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March 15, 1947

Ocular Prosthesis

JAMA. 1947;133(11):807-808. doi:10.1001/jama.1947.02880110073031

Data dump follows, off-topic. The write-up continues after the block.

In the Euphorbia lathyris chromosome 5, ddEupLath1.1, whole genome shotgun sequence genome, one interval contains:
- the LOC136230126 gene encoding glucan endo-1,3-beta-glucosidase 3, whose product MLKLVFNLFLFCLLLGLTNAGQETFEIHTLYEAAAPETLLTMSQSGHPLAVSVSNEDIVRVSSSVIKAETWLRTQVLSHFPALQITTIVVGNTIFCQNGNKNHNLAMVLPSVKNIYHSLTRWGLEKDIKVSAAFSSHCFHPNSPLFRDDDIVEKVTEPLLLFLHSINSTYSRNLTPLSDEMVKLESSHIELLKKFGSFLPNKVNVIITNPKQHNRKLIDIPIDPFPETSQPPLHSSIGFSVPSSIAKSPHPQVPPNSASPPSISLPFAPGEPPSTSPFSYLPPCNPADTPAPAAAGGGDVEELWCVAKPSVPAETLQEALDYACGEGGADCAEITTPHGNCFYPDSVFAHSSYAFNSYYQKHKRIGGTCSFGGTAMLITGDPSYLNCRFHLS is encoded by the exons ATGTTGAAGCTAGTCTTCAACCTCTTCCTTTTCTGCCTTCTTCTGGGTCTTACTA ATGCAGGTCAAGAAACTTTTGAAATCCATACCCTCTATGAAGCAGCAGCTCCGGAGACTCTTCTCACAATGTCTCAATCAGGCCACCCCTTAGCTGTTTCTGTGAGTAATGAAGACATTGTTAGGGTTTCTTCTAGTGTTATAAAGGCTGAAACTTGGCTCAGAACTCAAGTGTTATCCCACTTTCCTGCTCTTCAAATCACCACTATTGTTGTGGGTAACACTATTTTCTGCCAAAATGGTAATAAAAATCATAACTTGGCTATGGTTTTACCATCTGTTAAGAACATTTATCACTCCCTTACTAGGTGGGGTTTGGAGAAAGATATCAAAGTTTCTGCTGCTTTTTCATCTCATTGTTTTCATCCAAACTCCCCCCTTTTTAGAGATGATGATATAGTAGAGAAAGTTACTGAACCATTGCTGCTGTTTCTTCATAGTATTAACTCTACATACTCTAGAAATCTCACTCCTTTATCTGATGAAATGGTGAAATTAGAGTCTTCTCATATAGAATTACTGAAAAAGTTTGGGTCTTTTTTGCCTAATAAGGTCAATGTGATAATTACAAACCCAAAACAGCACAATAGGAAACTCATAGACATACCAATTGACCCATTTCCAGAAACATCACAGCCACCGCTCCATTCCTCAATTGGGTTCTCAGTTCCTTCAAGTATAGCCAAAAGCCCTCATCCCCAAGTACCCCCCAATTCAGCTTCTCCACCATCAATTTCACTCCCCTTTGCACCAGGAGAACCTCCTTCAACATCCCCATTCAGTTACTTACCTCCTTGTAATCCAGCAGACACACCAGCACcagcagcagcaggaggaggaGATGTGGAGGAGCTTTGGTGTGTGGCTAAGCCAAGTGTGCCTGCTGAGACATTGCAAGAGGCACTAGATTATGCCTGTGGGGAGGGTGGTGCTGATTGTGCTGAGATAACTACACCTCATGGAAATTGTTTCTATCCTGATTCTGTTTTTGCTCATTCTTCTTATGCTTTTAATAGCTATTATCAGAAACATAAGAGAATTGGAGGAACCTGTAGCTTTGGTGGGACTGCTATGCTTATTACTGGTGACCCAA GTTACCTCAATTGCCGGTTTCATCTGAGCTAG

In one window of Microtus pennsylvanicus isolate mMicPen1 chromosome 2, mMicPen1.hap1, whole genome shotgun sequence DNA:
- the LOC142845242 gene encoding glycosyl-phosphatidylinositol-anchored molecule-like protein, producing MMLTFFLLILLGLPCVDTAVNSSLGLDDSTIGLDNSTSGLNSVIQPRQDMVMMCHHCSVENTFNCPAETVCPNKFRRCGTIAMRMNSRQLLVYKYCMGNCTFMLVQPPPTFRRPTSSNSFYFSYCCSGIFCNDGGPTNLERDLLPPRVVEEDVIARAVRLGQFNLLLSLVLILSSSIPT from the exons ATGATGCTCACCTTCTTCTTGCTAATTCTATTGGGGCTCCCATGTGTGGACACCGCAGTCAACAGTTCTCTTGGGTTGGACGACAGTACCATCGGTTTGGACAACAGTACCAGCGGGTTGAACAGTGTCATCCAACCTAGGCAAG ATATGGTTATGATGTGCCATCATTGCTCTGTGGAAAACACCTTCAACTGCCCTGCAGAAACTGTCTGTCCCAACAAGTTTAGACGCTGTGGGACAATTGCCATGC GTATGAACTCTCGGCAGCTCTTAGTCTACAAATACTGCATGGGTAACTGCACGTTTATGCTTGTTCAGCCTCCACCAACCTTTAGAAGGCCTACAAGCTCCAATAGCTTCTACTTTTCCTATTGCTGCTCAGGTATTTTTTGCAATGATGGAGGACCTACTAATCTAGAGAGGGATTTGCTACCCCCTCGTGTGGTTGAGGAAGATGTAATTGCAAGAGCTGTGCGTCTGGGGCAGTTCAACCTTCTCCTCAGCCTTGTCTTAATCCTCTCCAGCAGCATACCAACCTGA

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The author, a sight testing optician in Great Britain, corresponding to an optometrist in this country, presents an interesting little book on the artificial eye. When he sticks to the subject of making and fitting artificial eyes his words are perhaps authoritative. Unfortunately, like so many other nonmedical practitioners, when he enters the realms of anatomy, physiology, diagnosis and treatment many of his statements are misleading. He seems unable to resist mentioning, lightly to be sure, clinical syndromes, using as one of his authorities Haskel J. Kritzer, whose system of "Iridiagnosis" is without scientific standing. The treatment Prince advocates for gonorrheal conjunctivitis, who states that "it can be minimized by the use of an undine and one in five thousand solution of perchloride" is criminal in the light of present knowledge. He names papillitis as one of the diseases calling for enucleation, and his statement that "scars [of the conjunctiva]

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